The closing sequence of my book is admittedly weird, and I am plainly suggesting that I’m talking about the mythological figure Sigrid, and not the pop star, and this is deliberate. Though I don’t want to tell people how to think about the text, my read of the facts is that Ida is in fact Sigrid, and if you watch her video, “Strangers”, you’ll see a simply astonishing intersection between the text, and the video –
The plain implication is that Ida’s character is in fact a work of art, from my imagination, and the reveal is that Sigrid is in fact Ida, and that she is a real person. I’ll also note that the full name of the mythological Sigrid is, “Sigrid the Haughty”, which when read aloud, sounds like, “Sigrid the Hottie”, which is not only awesome, and true, but also a Marcel Duchamp reference, to L.H.O.O.Q, which is perfect structurally, since Sigrid appears after the end of the text, like a mustache on the Mona Lisa –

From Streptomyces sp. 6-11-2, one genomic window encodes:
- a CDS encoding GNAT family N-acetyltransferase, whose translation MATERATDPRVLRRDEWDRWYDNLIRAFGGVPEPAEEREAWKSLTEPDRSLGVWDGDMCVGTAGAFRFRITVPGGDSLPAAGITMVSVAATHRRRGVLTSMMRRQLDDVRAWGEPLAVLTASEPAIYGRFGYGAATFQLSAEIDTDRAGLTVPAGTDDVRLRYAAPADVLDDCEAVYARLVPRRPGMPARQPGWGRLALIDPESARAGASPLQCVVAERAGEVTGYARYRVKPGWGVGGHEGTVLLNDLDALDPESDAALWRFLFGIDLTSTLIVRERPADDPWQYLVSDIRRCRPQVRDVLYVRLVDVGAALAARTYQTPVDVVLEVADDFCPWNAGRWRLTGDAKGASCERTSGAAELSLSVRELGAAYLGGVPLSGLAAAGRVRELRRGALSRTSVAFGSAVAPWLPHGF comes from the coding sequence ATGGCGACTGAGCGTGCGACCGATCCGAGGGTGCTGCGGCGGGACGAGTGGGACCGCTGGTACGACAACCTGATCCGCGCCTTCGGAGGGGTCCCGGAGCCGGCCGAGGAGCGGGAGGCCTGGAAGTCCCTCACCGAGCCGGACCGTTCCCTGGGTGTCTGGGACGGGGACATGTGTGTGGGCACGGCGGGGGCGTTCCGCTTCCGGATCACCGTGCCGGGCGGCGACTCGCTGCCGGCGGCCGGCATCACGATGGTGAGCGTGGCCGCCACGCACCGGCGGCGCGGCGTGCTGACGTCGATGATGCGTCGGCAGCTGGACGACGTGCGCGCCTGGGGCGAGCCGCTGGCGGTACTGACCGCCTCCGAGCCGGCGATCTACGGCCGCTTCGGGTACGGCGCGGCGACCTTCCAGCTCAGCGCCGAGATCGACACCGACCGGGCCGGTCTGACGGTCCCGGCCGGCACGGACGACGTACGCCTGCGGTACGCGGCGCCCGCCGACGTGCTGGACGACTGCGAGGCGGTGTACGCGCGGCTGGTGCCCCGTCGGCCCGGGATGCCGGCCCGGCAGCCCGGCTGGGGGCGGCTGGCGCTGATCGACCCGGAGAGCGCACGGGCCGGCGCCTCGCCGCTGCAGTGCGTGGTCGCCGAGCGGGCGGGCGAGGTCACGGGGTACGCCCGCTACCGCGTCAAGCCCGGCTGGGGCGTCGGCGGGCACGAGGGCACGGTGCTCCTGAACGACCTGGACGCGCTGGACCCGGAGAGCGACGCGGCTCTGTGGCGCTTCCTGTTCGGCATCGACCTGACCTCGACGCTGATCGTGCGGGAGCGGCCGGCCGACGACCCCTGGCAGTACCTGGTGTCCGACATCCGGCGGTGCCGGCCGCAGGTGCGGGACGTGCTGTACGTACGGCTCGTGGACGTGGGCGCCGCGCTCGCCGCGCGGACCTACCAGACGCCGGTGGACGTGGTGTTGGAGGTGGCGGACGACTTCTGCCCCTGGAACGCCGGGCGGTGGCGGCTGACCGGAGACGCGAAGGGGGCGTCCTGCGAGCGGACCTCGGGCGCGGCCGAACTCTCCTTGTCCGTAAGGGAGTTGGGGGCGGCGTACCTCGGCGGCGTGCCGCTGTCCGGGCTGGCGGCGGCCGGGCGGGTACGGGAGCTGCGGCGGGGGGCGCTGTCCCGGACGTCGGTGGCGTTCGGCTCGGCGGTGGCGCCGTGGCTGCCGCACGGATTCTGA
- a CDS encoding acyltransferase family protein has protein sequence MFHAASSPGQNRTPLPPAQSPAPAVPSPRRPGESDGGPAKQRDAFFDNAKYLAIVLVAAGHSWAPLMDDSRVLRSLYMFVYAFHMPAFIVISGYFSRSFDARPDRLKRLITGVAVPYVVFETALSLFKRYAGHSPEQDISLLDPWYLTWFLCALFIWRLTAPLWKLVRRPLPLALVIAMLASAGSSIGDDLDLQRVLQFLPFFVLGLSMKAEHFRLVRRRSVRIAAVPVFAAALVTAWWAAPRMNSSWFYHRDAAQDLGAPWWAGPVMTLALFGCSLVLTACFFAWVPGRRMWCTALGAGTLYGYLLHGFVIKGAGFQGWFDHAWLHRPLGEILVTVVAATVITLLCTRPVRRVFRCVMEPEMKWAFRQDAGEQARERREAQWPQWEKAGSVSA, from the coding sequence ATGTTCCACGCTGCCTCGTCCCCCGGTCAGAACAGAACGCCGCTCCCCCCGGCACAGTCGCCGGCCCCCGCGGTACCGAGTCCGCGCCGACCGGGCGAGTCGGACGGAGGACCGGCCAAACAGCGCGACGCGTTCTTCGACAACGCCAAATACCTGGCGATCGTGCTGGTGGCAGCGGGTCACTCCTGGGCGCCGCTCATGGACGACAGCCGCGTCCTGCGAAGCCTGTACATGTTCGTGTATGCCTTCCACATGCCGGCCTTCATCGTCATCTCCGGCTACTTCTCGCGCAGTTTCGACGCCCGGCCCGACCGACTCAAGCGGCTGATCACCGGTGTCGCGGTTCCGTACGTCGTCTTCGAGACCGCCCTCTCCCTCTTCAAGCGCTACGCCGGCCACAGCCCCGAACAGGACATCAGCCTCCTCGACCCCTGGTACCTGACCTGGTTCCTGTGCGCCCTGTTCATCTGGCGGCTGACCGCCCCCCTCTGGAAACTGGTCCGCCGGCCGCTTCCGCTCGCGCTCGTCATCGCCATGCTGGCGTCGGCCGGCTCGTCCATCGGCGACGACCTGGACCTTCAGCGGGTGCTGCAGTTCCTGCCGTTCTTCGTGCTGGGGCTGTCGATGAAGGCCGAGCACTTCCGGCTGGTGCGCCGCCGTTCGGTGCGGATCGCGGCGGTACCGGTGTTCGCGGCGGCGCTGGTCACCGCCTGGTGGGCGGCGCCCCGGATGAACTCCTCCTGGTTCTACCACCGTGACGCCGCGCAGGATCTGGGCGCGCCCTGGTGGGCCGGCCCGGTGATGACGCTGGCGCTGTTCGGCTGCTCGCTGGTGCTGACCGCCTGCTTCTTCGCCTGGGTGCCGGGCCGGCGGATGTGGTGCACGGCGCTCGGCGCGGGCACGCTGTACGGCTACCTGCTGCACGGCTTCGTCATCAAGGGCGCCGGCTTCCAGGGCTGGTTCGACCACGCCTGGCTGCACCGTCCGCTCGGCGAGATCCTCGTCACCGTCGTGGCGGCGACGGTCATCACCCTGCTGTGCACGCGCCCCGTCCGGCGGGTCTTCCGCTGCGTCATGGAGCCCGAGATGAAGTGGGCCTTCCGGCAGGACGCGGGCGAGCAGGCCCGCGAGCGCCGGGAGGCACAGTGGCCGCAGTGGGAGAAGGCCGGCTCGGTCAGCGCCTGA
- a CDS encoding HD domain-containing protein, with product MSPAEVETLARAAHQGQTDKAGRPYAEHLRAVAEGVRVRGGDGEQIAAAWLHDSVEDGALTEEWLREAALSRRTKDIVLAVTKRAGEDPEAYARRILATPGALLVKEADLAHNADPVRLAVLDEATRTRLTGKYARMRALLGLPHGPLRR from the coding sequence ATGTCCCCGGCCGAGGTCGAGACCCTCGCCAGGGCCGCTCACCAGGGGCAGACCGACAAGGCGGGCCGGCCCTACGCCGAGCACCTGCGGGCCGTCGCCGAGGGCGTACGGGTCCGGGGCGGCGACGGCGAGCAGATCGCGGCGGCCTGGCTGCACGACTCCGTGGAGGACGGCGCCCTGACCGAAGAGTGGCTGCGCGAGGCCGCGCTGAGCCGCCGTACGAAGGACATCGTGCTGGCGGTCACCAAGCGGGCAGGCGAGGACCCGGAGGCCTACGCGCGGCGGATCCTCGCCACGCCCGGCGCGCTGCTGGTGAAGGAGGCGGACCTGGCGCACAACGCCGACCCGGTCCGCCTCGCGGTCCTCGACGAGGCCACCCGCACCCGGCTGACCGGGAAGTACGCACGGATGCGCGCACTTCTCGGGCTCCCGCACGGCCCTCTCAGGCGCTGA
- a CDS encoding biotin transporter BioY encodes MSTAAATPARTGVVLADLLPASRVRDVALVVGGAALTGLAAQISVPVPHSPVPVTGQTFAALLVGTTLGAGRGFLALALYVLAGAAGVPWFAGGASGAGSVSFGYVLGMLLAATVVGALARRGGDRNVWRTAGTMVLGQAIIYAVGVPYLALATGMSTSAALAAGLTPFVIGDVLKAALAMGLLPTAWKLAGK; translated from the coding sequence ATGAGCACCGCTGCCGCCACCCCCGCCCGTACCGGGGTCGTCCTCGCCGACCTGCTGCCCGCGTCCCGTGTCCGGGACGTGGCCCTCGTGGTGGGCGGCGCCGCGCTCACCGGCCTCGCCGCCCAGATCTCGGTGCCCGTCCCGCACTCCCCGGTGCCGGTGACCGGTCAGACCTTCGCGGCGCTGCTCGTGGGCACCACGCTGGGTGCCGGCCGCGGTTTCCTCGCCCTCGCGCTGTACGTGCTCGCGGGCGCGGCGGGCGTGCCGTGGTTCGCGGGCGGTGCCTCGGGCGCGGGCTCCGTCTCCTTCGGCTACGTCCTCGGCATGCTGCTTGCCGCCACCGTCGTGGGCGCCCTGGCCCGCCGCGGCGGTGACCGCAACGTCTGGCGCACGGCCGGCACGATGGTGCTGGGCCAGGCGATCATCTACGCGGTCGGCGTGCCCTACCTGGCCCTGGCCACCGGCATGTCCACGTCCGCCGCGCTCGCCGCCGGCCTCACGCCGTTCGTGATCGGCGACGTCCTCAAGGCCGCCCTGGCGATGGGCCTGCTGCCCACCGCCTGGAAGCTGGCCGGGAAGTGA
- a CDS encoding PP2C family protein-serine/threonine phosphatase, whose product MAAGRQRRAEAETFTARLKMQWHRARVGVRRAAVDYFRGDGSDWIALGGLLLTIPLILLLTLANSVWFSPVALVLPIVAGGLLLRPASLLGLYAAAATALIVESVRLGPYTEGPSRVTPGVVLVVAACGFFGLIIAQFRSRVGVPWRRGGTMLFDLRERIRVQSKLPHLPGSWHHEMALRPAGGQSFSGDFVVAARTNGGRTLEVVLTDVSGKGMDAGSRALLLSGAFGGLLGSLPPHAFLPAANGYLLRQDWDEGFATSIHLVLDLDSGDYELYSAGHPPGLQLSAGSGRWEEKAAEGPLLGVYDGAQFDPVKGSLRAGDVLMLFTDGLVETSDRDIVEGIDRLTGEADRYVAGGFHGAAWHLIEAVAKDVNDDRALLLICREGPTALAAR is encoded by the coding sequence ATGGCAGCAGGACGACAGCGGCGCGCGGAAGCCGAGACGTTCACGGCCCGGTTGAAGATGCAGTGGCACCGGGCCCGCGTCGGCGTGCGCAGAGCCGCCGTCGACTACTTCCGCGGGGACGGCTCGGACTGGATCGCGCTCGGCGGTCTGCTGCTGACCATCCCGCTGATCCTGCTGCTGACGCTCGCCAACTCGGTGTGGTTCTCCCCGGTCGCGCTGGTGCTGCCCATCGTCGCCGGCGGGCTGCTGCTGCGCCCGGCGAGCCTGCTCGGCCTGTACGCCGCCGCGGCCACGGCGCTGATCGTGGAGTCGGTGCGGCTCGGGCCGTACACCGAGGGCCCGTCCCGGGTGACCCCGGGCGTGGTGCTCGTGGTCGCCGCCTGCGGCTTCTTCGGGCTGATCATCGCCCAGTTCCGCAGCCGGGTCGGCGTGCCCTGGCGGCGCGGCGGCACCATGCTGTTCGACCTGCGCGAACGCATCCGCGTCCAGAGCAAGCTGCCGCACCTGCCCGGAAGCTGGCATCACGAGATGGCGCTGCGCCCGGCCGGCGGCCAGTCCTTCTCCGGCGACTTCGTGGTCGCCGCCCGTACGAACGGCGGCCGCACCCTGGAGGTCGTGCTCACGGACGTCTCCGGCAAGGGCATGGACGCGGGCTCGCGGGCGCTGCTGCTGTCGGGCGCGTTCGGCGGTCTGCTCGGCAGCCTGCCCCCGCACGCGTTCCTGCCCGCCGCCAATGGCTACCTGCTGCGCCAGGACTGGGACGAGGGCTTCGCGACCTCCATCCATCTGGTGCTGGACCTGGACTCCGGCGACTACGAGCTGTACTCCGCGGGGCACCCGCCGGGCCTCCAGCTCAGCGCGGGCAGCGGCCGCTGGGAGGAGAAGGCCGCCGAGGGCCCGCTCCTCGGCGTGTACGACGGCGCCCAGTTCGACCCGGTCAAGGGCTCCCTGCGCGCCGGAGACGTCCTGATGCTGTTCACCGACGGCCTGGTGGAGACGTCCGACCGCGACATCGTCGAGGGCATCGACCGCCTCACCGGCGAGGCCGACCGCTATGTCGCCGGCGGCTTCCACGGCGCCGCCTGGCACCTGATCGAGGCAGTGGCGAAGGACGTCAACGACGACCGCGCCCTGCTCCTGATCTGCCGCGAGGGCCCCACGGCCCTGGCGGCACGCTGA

The surprise ending, after the work is already done.
Let’s begin with the opening line (00:18):
“It starts to rain, and we, we’re the broken beauties”, referencing the flood in the third chapter, as she rises from what looks like a canvas, covered in the shadows of a tree, wearing a yellow shirt, echoing the painting I made for Ida, which has a, “sculptural finish, with a thickness that is significantly raised off the surface of the canvas” (p. 69), as if Sigrid is a painting that’s come to life;
“Blindfolded, minds collide” (00:30), referencing the beers we buy in Sardegna, Ichnusa, the label for which features blindfolded silhouettes, echoing the trope that my true identity has been stolen from me, by bandits;